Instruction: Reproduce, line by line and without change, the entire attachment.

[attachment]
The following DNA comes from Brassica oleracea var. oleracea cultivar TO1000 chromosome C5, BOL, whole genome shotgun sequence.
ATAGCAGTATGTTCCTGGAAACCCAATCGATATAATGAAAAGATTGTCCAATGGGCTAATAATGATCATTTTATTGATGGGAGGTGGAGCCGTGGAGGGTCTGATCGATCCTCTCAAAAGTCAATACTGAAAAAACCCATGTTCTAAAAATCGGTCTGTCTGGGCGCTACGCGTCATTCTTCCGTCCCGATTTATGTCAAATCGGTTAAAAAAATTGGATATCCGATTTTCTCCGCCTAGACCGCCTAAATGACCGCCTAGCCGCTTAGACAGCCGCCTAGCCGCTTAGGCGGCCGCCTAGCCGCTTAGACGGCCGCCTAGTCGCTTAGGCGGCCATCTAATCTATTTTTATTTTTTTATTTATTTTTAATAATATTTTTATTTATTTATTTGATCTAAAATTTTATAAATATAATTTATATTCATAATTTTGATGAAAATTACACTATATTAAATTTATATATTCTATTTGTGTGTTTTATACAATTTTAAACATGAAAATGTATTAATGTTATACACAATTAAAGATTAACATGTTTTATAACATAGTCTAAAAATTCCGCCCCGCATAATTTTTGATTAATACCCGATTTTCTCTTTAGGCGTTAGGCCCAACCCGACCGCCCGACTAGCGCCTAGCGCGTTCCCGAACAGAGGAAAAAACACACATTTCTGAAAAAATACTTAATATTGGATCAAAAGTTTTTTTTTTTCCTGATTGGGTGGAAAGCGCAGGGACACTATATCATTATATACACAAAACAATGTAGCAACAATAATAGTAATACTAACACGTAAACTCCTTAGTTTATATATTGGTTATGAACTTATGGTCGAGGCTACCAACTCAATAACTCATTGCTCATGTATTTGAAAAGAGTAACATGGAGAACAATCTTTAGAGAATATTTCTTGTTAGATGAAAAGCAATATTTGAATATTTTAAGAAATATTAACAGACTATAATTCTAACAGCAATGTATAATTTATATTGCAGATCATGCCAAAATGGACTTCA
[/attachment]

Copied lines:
The following DNA comes from Brassica oleracea var. oleracea cultivar TO1000 chromosome C5, BOL, whole genome shotgun sequence.
ATAGCAGTATGTTCCTGGAAACCCAATCGATATAATGAAAAGATTGTCCAATGGGCTAATAATGATCATTTTATTGATGGGAGGTGGAGCCGTGGAGGGTCTGATCGATCCTCTCAAAAGTCAATACTGAAAAAACCCATGTTCTAAAAATCGGTCTGTCTGGGCGCTACGCGTCATTCTTCCGTCCCGATTTATGTCAAATCGGTTAAAAAAATTGGATATCCGATTTTCTCCGCCTAGACCGCCTAAATGACCGCCTAGCCGCTTAGACAGCCGCCTAGCCGCTTAGGCGGCCGCCTAGCCGCTTAGACGGCCGCCTAGTCGCTTAGGCGGCCATCTAATCTATTTTTATTTTTTTATTTATTTTTAATAATATTTTTATTTATTTATTTGATCTAAAATTTTATAAATATAATTTATATTCATAATTTTGATGAAAATTACACTATATTAAATTTATATATTCTATTTGTGTGTTTTATACAATTTTAAACATGAAAATGTATTAATGTTATACACAATTAAAGATTAACATGTTTTATAACATAGTCTAAAAATTCCGCCCCGCATAATTTTTGATTAATACCCGATTTTCTCTTTAGGCGTTAGGCCCAACCCGACCGCCCGACTAGCGCCTAGCGCGTTCCCGAACAGAGGAAAAAACACACATTTCTGAAAAAATACTTAATATTGGATCAAAAGTTTTTTTTTTTCCTGATTGGGTGGAAAGCGCAGGGACACTATATCATTATATACACAAAACAATGTAGCAACAATAATAGTAATACTAACACGTAAACTCCTTAGTTTATATATTGGTTATGAACTTATGGTCGAGGCTACCAACTCAATAACTCATTGCTCATGTATTTGAAAAGAGTAACATGGAGAACAATCTTTAGAGAATATTTCTTGTTAGATGAAAAGCAATATTTGAATATTTTAAGAAATATTAACAGACTATAATTCTAACAGCAATGTATAATTTATATTGCAGATCATGCCAAAATGGACTTCA